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Safeway pulls all four new gTLD apps

Kevin Murphy, September 28, 2014, 19:00:37 (UTC), Domain Registries

Retail giant Safeway has removed itself from the new gTLD program entirely, last week withdrawing all four of its applications.
The $139-billion-a-year company had applied for the dot-brands .safeway, .vons, .justforu and the generic .grocery, but all four bids are now showing as withdrawn.
Now that Safeway has withdrawn, the only remaining applicant for .grocery is rival retailer Wal-Mart.
.grocery had been applied for as a “closed generic”, in which Safeway would be the only eligible registrant.
The ICANN Governmental Advisory Committee had advised against closed generics on consumer protection grounds.
When ICANN pressed applicants for such strings to clarify whether they were in fact “closed generics”, Safeway denied (pdf) that .grocery was.
Wal-Mart, on the other hand, said that its .grocery would be restricted to Wal-Mart and its affiliates.

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Comments (22)

  1. Kassey says:

    Another solid evidence that .brand may not work as expected. do com is still king.

  2. Reality says:

    Regardless of how much money they have there’s no point wasting money on new gTLDs.

  3. Seb says:

    That’s becoming obvious with more and more .brand withdrawing their application.
    Too much hassle managing a .brand and no added benefits that a dotcom cannot do already.
    .brand will not be the savior of the gtld program that all applicants were hoping for.

  4. Raj Domains says:

    lots of .brand withdrawing their applications…now safeway also did it.

  5. Not that many have withdrawn. Those that withdrew have not been provided good guidance nor do they understand what it will mean to own a .brand or they simply chose a bad string that should never have been submitted. .Brand opportunities for innovation are strong regardless of what those with vested interests in the status quo will tell you.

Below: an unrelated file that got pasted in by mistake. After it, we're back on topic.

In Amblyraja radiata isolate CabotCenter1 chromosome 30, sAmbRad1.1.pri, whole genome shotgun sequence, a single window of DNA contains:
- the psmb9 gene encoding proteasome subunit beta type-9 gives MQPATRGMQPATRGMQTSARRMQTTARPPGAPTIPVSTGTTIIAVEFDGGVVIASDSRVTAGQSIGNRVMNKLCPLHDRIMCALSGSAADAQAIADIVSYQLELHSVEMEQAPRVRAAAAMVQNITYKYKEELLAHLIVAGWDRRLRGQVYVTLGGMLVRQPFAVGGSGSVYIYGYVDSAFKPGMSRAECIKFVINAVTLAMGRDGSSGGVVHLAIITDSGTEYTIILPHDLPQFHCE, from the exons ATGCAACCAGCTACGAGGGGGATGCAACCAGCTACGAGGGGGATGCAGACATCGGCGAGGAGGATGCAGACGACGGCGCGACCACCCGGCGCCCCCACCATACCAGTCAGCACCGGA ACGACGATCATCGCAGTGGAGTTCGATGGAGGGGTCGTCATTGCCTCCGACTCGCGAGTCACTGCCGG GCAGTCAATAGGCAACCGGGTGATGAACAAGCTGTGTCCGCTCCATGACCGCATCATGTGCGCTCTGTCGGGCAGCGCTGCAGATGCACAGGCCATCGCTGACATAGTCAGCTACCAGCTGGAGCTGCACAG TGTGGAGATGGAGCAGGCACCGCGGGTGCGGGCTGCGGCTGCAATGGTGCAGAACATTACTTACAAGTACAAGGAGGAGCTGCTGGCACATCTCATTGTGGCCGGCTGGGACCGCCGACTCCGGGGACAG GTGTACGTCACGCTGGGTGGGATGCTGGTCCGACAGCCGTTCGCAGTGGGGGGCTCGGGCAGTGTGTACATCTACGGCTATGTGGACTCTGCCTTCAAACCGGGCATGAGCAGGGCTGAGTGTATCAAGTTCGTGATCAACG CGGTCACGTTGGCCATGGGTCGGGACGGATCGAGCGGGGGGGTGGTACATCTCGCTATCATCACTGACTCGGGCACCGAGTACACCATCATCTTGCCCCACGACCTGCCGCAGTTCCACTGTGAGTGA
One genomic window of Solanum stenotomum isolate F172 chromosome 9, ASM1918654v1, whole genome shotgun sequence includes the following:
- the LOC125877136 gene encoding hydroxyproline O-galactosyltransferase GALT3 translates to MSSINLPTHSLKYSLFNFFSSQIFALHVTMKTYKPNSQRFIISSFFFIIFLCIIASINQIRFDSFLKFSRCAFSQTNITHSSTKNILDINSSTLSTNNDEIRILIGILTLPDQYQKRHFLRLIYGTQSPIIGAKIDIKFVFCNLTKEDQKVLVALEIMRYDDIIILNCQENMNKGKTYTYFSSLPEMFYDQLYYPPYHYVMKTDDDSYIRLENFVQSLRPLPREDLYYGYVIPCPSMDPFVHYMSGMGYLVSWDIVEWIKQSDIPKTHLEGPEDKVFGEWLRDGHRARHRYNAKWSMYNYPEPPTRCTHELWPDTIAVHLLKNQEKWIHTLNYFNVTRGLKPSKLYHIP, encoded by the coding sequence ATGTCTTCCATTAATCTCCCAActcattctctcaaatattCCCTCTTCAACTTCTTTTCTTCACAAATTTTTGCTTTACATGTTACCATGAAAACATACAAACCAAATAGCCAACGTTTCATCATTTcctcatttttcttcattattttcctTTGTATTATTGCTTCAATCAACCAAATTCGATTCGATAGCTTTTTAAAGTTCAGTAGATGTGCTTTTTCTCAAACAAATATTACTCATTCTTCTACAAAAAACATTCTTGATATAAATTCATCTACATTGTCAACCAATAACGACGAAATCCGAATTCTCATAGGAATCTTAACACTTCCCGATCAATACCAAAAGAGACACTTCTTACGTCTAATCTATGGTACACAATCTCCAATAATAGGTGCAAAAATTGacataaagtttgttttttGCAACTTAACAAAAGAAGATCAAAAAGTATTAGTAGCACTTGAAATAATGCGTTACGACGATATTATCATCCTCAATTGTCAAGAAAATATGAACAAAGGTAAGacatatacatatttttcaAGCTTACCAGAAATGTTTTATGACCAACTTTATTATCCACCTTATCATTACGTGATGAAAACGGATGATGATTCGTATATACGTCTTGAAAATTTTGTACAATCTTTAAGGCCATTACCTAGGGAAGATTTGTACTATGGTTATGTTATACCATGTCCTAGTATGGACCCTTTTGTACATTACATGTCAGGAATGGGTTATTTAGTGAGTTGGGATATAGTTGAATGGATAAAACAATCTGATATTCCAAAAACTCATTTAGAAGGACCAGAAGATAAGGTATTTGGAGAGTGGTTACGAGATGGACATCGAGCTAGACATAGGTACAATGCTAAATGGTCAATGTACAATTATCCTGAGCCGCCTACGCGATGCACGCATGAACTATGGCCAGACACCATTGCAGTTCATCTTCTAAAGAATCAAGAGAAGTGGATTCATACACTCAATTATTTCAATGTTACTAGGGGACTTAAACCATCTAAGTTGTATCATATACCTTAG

• Kevin Murphy says:

      I make it 70 dot-brands (uncontested applications for single-registrant spaces, not including closed generics) to have withdrawn to date.

    • Seb says:

      You’re the first one to have vested interests.
      Can you name the strong .Brand opportunities for innovation ?
      What are these so-called “innovations” that can’t be achieved by a dotcom domain name ?
      Will a .brand display a website in 4D holographic or in hyperspatial Dolby megasound ?
      I can’t wait for you to name those “innovations”.
      Do you really believe 70 mid to huge companies have been ill advised ?
      What is the cost of running a .brand to a $139-billion-a-year company like Safeway ?
      Doesn’t it tell you something if they decide it’s simply not worth it ?

      • Depends on the brand, their line of business, business objectives and use cases that will drive to those objectives.
        keymessage.brand, product.brand, customer.brand, service.brand, channel.brand. Just the beginning … what’s fun, no one really knows how it will evolve and what technologies will emerge to leverage a proprietary .brand space, they control.
        Status quo is easy. Change is hard, not without risk but the only path to gain or keep market leadership.
        Expect more brands to withdraw, largely because it is hard.

        • Seb says:

          all work very well and are on a single domain name which is much easier to manage than registering a new domain for each product / each message / each customer / each service / each channel…
          If or work just perfectly and are understood by everyone as being website addresses, why do you want to try to awfully reinvent the wheel by making it square and confusing people ?
          To get back to the main question :
          So what are these strong innovations that can’t be achieved with a dotcom ?
          Now, what’s fun, no one really knows how it will evolve and what technologies will emerge to make a dotcom (a company controls) a place where things that can’t be done today will all become possible in the future !!
          Yes, i do expect more brands to withdraw, not because it’s hard but rather because it’s not worth it.